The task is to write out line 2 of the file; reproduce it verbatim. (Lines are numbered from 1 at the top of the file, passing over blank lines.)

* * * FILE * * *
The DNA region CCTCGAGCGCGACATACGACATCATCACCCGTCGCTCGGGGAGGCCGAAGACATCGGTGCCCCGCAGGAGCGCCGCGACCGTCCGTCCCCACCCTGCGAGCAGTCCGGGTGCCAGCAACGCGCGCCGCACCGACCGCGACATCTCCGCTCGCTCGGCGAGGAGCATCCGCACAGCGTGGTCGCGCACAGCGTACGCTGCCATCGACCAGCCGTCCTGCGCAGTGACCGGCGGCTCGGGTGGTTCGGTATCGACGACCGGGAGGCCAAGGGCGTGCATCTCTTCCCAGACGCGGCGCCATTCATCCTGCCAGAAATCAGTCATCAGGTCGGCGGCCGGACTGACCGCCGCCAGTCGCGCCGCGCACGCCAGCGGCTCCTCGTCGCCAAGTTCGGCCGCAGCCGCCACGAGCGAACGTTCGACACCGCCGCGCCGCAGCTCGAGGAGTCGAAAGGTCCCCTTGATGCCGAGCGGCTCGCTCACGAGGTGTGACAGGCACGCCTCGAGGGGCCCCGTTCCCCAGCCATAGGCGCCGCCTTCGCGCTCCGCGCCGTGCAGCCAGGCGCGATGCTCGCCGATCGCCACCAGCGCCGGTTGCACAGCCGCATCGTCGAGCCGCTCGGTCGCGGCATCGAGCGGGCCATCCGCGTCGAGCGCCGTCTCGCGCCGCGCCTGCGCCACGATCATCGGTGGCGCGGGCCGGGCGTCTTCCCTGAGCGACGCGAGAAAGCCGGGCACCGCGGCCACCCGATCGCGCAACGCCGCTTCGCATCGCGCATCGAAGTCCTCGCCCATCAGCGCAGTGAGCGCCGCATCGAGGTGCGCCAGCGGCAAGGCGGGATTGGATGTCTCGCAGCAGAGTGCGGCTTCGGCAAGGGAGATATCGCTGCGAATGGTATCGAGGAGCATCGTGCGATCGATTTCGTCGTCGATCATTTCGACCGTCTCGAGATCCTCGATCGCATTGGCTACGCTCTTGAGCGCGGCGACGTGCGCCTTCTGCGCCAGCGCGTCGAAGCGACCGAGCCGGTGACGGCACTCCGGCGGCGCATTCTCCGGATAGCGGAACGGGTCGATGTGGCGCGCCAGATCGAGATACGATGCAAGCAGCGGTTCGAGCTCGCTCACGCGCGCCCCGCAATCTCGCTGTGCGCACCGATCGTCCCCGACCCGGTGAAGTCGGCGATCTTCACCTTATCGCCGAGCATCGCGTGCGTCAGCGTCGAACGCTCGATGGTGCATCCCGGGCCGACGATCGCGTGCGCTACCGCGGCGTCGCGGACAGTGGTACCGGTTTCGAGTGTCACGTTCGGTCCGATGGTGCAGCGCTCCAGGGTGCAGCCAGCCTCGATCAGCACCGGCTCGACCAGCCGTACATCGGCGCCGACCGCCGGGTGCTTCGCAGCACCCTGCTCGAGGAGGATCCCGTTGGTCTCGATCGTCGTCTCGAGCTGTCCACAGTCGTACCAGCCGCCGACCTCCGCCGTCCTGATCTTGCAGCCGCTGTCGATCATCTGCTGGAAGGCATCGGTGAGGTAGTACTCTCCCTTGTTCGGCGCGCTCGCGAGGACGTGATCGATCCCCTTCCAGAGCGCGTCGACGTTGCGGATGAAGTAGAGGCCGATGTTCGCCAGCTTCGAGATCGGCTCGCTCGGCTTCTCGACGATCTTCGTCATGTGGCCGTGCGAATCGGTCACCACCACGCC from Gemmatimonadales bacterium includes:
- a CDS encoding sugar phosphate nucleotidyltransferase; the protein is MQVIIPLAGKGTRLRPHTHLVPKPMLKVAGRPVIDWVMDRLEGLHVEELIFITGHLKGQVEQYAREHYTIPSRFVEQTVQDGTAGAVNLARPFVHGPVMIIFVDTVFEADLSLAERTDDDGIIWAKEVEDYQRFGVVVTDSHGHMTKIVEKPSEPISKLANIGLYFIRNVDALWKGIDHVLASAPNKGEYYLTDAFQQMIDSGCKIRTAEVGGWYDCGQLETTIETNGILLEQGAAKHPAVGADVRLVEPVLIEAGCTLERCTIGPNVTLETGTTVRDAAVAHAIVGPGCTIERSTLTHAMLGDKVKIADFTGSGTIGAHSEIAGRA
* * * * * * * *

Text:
- a CDS encoding sugar phosphate nucleotidyltransferase; the protein is MQVIIPLAGKGTRLRPHTHLVPKPMLKVAGRPVIDWVMDRLEGLHVEELIFITGHLKGQVEQYAREHYTIPSRFVEQTVQDGTAGAVNLARPFVHGPVMIIFVDTVFEADLSLAERTDDDGIIWAKEVEDYQRFGVVVTDSHGHMTKIVEKPSEPISKLANIGLYFIRNVDALWKGIDHVLASAPNKGEYYLTDAFQQMIDSGCKIRTAEVGGWYDCGQLETTIETNGILLEQGAAKHPAVGADVRLVEPVLIEAGCTLERCTIGPNVTLETGTTVRDAAVAHAIVGPGCTIERSTLTHAMLGDKVKIADFTGSGTIGAHSEIAGRA